If a myspace profile makes you a candidate for the city council, ummm, well I guess I'd like to throw my name in as well.

http://profile.myspace.com/index.cfm?fuseaction=user.viewprofile&friendID=6233048

"Also
Love how you get mean when questioned - just like a real journalist. Its cute.

Real journalists don't mind being questioned, actually. You may be confusing them with government paid mouthpieces. Red staters often do-- nudge, nudge, wink, wink.

Someone needs to ask Mrs. Fritz why she needed to turn in a neighbor for removing weeds and blackberries from their property to the city.Resulting in a $18,000.(yes eighteen thousand dollars)fine. This was later reduced to only $10,000 but it was Mrs Fritz that made the time to testify at the hearing and almost demand that the fine be enforced!
Also ask her how she feels about property rights and restrictions imposed by the city. she believes that property is fair game and that property owners should give up any or all of it to any restictions that the city comes up with.
It was Mrs.Fritz, Leanord Gard,and Mari Johnson (from plannig) that decided to opting-out large areas of land in S.W. portland (about 14,000 acres according to Mrs Johnson) from Metros goals and also Portlands Comprehensive plan by changing the zoning in selected areas from R10 (10,000sq ft per lot to R20 (20,000sq ft, 4 times the average size! Let me see what's going to better for the city one house/family or four on average lots) thus affecting sprawl/development/affordable housing /schools/traffic/infil, and keeping Portlands URBAN LEGAND alive.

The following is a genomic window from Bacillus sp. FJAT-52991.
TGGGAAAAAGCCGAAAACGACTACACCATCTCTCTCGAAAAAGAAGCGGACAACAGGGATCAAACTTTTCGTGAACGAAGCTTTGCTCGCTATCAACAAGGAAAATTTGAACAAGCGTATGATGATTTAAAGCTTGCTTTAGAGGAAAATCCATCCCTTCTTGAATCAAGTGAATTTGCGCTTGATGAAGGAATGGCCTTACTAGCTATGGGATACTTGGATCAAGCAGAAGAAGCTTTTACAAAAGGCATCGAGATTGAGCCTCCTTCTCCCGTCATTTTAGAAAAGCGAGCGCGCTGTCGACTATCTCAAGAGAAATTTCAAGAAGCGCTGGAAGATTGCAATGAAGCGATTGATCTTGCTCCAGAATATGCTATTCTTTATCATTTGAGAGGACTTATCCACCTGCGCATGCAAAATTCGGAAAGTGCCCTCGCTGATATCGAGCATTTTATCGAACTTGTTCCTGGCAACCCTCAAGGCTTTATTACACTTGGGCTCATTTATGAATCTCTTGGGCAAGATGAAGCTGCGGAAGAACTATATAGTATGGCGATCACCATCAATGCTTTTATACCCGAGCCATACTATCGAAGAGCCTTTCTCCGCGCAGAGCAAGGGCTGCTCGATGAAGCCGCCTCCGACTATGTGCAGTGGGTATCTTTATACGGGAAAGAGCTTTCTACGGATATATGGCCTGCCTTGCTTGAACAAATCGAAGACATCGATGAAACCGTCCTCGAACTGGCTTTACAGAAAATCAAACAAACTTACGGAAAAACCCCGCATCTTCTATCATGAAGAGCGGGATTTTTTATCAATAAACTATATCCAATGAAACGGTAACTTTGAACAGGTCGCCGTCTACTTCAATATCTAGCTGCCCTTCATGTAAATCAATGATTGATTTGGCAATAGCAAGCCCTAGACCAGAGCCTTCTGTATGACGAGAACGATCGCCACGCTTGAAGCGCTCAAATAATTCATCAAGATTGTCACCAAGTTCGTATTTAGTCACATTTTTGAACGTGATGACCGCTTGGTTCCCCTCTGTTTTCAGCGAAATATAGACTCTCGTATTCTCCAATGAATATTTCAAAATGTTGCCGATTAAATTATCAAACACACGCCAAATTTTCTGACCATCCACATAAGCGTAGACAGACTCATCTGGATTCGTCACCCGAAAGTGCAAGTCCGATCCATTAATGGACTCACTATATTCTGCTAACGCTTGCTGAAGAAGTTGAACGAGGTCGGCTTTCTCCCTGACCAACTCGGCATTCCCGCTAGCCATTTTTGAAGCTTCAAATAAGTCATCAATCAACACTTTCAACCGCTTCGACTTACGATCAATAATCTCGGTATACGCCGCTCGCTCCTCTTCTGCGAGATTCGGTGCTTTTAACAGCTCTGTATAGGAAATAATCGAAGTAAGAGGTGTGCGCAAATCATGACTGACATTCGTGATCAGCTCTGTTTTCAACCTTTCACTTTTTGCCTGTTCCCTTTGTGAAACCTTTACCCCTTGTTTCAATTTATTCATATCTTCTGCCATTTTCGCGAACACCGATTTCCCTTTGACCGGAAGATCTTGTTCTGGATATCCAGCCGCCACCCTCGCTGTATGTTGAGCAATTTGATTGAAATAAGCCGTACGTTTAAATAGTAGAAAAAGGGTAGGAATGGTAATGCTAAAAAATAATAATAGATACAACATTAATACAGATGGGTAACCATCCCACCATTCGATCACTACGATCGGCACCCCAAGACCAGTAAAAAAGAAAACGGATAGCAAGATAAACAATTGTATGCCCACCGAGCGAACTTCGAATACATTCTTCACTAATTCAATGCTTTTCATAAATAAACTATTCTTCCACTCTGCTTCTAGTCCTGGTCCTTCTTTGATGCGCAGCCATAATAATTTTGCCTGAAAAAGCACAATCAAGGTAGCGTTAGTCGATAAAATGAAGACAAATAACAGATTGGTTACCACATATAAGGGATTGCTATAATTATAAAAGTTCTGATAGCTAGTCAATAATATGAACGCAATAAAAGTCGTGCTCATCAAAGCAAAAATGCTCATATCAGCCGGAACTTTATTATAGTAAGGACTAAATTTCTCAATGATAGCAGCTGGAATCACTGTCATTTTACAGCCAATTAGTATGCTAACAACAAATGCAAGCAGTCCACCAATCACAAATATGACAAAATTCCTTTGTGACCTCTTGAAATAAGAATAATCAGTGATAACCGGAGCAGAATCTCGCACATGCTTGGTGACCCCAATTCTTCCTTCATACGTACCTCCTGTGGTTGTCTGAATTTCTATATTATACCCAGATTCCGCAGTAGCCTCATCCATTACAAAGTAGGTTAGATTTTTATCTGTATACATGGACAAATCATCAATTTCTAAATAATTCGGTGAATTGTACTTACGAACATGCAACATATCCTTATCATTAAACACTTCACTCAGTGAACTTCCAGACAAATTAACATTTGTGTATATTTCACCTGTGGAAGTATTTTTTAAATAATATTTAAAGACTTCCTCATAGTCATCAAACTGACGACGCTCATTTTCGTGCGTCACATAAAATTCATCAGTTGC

How many of you remember getting notices of a major zone change affcting 14,000 acres or having discusions about telling Metro and Portlands comp. plan "NOT IN MY S.W. NEIGHBORHOOD".

You would think that some of the other neighborhoods would want her to change thier zoning also!

RedOregon: "Love it how (B!X gets) mean when questioned--just like a real journalist. It's cute."

I compliment you, RedOregon, on your nice way of rebuting B!X, except I don't agree that it's like a "real journalist." It's very unjournalistic. He can keep his leftists Lars Larson/Bill O'Reilly/Rush Limbaugh routine for his own blog. It sticks out like a sore thumb on here and it violates the bojack blog policy.

I just like to read this site for its candid discussion of certain issues, not put up with his angry diatribe. If somebody wants to spend a couple thousand dollars of their own money to run for office and bring issues to public attention, why shouldn't they? The odds of winning without a lot of money and strong resume (professional, political, or non-profit), is practically nil anyway. Why be mean to people who choose to exercise their right to participate in political elections just because you don't agree with them?

Anyway, Fritz has my support. I'd like to see a woman and/or Registered Nurse on City Council. I think the more diversity of background the better. I think term limits would be a good idea, too, so we don't have career politicians like Erik Sten, who wants to go on for 16 years on City Council.